My research shows that religious groups have moved toward parity in environmental concerns across generations. This is after controlling for education, gender, race, region, urban/rural divides, income, and political party (see Figure 1 above). As human-driven environmental changes become harder to ignore, cultural changes occur in response to them, including official responses by religious institutions and unofficial responses by communities (Szrot 2019, 2019a, 2020, forthcoming, forthcoming). Knowing this, I was not surprised to see preliminary poll data suggesting that most churchgoing Americans support restrictions on attendance during the pandemic, with less than twenty percent of Evangelical, “born again” Christians opposing all restrictions on worship, and fewer than ten percent of all groups (Beyerlein & Nirenberg, 2020). Of course, being self-reflective can mean withdrawing, resisting change, responding gradually, or spearheading change. Religion may do any combination of these.

Democracy will live or die depending on its ability to respond to twenty-first-century hazards. Sites where cooperation and community can grow, shaping human life and culture, can strengthen democracy, as well as trust between states and their people.

Read the entire Evolutionary Sociology series:

  1. Introduction: Nothing In Sociology Makes Sense Except in the Light of Evolution by Russell Schutt, Rengin Firat, and David Sloan Wilson
  2. Social Science Contributions to the Study of Zoonotic Spillover: Normal Accidents and Treadmill Theory by Michael Ryan Lengefeld
  3. Is Video Chat a Sufficient Proxy for Face-to-Face Interaction? Biosociological Reflections on Life during the COVID-19 Pandemic by Will Kalkhoff, Richard T. Serpe, and Josh Pollock
  4. Natural and Sociocultural Selection: Analyzing the Failure to Respond to the C-19 Pandemic by Jonathan H. Turner
  5. Bringing Neuroscience and Sociology into Dialogue on Emotions to Better Understand Human Behavior by Seth Abrutyn
  6. Speculations About Why Sociological Social Psychology Largely Elides Evolutionary Logic by Steven Hitlin
  7. The Coronavirus Pandemic, Evolutionary Sociology, and Long-Term Economic Growth in the United States by Michael Hammond
  8. Institutionalization of Animal Welfare and the Evolution of Coronavirus(es) by Erin M. Evans
  9. The Coronavirus in Evolutionary Perspective by Alexandra Maryanski
  10. Gene-Culture and Potential Culture-Gene Coevolution: The Future of COVID-19 by Marion Blute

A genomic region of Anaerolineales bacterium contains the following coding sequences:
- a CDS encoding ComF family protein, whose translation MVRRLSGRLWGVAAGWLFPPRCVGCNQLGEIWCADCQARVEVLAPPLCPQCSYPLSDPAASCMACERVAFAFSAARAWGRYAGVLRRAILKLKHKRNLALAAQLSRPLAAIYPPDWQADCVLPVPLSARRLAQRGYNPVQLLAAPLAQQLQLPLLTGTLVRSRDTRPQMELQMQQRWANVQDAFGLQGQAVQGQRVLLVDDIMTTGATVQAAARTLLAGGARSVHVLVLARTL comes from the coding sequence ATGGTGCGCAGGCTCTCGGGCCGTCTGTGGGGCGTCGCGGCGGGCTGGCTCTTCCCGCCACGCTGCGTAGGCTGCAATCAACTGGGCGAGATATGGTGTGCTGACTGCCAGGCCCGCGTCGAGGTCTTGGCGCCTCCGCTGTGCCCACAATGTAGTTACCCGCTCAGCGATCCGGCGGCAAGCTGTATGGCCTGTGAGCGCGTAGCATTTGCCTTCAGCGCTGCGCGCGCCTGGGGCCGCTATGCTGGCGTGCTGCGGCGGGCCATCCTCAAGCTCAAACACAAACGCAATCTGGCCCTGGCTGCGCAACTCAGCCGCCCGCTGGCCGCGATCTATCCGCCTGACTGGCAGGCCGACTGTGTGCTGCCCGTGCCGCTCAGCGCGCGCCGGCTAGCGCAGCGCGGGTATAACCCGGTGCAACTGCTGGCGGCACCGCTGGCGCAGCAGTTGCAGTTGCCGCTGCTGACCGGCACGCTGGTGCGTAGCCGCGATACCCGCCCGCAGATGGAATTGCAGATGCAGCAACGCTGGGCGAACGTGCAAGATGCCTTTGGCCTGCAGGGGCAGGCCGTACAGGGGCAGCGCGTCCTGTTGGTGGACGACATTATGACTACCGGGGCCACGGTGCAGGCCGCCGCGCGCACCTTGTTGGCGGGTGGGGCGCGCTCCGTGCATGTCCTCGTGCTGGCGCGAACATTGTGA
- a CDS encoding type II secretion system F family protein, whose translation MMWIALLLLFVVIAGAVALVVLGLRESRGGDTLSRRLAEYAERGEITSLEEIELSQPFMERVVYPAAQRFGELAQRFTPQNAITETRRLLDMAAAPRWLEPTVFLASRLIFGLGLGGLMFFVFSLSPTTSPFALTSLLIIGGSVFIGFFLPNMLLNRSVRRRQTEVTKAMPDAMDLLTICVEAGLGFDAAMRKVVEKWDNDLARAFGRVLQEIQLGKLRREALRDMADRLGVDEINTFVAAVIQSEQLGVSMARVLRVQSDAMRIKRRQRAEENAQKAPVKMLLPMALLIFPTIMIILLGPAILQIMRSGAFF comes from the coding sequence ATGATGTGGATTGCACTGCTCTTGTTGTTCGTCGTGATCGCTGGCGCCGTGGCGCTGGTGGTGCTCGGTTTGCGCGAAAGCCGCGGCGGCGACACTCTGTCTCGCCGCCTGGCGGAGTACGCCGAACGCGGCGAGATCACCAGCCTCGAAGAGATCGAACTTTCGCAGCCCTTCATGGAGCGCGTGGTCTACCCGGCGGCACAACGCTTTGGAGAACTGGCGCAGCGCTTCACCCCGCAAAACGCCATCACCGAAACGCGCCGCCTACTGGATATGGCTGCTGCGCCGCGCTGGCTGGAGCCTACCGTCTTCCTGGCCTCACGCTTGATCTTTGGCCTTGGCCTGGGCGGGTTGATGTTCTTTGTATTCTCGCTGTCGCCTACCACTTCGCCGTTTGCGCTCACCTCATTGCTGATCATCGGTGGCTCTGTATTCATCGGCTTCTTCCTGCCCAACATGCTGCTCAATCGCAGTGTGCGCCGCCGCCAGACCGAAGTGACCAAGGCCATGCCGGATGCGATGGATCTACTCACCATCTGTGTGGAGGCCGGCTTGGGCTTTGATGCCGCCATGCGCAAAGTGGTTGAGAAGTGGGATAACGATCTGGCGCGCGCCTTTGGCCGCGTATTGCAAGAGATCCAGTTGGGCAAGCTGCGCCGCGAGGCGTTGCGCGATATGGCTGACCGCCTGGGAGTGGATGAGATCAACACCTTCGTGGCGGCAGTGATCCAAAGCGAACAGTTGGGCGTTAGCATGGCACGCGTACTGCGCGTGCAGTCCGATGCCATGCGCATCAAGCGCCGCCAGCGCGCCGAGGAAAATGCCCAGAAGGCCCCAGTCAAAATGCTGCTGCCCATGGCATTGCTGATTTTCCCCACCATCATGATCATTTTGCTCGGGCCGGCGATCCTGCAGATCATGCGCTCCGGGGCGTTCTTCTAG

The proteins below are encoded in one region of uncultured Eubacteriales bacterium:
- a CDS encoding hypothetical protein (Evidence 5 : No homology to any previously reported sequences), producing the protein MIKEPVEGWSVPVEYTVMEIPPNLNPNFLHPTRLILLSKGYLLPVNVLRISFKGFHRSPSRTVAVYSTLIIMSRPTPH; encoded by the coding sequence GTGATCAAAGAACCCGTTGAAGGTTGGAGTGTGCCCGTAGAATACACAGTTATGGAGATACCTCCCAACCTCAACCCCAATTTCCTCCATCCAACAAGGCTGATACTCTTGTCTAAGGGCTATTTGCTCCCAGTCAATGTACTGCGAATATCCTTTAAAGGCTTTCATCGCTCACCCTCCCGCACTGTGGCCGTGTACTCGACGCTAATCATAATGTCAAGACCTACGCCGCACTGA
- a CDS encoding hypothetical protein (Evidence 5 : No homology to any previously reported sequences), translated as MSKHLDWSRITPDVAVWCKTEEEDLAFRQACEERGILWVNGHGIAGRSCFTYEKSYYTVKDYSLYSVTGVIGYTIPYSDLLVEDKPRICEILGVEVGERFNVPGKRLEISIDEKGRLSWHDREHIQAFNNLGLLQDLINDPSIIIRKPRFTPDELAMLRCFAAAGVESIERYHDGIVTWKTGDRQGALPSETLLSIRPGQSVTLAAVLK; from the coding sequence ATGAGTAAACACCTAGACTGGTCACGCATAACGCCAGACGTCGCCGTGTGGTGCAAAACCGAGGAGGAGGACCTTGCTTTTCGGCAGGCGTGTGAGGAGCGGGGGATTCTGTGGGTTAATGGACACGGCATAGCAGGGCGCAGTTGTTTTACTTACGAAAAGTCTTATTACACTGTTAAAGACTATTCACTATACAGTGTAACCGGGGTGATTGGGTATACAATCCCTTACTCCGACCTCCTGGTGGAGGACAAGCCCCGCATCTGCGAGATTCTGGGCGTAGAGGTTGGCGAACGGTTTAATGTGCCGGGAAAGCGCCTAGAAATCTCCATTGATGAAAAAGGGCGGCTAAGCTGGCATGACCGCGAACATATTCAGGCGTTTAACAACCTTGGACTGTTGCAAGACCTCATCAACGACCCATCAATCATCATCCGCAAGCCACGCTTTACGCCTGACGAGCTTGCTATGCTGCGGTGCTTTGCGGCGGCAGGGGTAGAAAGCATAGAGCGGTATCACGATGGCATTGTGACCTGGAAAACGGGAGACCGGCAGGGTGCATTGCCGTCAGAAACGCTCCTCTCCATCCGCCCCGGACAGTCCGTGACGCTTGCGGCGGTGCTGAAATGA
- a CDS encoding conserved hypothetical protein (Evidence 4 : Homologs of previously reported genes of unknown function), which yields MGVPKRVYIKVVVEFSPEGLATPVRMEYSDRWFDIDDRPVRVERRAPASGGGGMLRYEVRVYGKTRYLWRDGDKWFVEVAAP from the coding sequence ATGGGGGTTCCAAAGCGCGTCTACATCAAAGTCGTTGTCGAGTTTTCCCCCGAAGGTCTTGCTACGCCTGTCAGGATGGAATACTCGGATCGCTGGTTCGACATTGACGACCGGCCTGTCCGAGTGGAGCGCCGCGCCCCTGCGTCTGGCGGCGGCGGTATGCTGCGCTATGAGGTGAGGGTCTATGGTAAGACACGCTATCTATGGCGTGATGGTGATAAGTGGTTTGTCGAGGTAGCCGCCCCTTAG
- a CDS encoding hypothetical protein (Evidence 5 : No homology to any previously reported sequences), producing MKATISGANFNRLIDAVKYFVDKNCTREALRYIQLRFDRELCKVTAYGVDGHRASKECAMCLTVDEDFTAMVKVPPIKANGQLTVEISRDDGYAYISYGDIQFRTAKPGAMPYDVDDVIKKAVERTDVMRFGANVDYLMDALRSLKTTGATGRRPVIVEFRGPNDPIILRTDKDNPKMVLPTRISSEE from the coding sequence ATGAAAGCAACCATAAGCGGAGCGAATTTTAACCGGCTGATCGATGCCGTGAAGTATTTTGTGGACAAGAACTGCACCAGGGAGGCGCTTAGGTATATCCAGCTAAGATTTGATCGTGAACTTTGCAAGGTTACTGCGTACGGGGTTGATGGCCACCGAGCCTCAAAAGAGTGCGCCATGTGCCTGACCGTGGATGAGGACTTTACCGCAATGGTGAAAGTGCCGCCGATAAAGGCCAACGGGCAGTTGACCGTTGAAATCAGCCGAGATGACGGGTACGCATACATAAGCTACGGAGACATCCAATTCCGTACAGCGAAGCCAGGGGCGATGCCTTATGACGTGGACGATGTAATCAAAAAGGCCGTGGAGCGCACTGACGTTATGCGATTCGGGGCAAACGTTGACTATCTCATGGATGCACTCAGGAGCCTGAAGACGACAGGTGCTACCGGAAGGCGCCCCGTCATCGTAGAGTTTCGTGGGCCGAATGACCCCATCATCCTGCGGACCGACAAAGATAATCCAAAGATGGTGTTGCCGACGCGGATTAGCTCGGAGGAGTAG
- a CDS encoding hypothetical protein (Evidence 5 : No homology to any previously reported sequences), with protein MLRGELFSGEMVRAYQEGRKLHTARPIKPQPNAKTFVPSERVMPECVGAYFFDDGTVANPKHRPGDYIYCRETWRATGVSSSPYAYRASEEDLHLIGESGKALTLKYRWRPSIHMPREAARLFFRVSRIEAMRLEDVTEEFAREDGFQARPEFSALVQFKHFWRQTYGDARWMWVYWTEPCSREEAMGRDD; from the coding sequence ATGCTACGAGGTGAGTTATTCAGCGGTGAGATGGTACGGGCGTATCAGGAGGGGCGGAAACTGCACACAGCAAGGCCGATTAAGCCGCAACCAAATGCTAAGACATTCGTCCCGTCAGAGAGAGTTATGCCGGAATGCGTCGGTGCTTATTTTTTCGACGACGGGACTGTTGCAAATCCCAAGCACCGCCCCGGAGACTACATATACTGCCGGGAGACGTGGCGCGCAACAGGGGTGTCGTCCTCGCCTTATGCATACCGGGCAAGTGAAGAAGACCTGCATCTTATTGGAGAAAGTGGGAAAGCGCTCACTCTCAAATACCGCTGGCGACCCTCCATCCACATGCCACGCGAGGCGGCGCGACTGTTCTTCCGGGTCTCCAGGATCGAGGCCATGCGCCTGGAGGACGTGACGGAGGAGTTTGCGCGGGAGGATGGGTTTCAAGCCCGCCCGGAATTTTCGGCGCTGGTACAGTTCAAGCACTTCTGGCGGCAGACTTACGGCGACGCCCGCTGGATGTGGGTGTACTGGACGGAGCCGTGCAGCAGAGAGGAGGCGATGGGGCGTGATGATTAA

11. For God’s Sake! What’s All This Fuss About a Virus? by Andrew Atkinson
  12. How Covid-19 Reminds Us We Are More Alike Than Different by Rosemary L. Hopcroft
  13. From the Middle: Sites of Culture, Cooperation, and Trust in Risk Society by Lukas Szrot
  14. Evolution Does Not Explain Tyranny: COVID-19 Could Have Led To Many Fewer Deaths If Tyranny Had Been Less Prevalent in Washington, D.C. by Richard Devine
  15. The Epidemic and the Epistemic: An Exercise in Evolutionary Sociology by Doug Marshall


Beck, U (1992). Risk Society: Towards a New Modernity. Thousand, Oaks, CA: Sage.

Beck, U (2015). Emancipatory catastrophism: what does it mean to climate change and risk society. Current Sociology, 63(1):75-88.

Beyerlin, K & D. Nirenberg (2020). For most churchgoers, controversy between religious freedom and public health is not real. USA Today, June 2. Retrieved June 3, 2020

Norris, P. & Inglehart, R. (2011). Sacred and Secular: Religion and Politics Worldwide. New York, NY: Cambridge University Press.

Smith, T. W., Marsden, P., Hout, M & Kim, J. General Social Surveys, 1972-2014 [machine-readable data file] /Principal Investigator, Tom W. Smith; Co-Principal Investigator, Peter V. Marsden; Co-Principal Investigator, Michael Hout; Sponsored by National Science Foundation. – NORC ed. – Chicago: NORC at the University of Chicago [producer]; Storrs, CT: The Roper Center for Public Opinion Research, University of Connecticut [distributor], 2015.

Szrot, L. (2019). America versus the Environment? Humanity, Nature, and the Sacred, 1973-2014. University of Kansas ProQuest Dissertations, 13878712.

Szrot, L. (2019a). Lynn White, reconsidered: religiosity and environmental concern in the United States. Journal of Behavioral and Social Sciences, 6(1): 55-69.

Szrot, L. (2020). From stewardship to creation spirituality: the evolving ecological ethos of Catholic doctrine. Journal for the Study of Religion, Nature, and Culture, 14: (forthcoming).

Szrot, L. Who cares about the environment: accounting for changes in environmental concern among religious groups across birth cohorts, 1884-1996. Journal of Behavioral and Social Sciences (forthcoming).

Szrot, L. Faiths in Green: Religion, Environmental Change, and Environmental Concern in the United States. Full Draft Under Review, Lanham, MD: Lexington Books (Forthcoming).

Zuckerman, P (2014). Living the Secular Life: New Answers to Old Questions. New York: Penguin Press.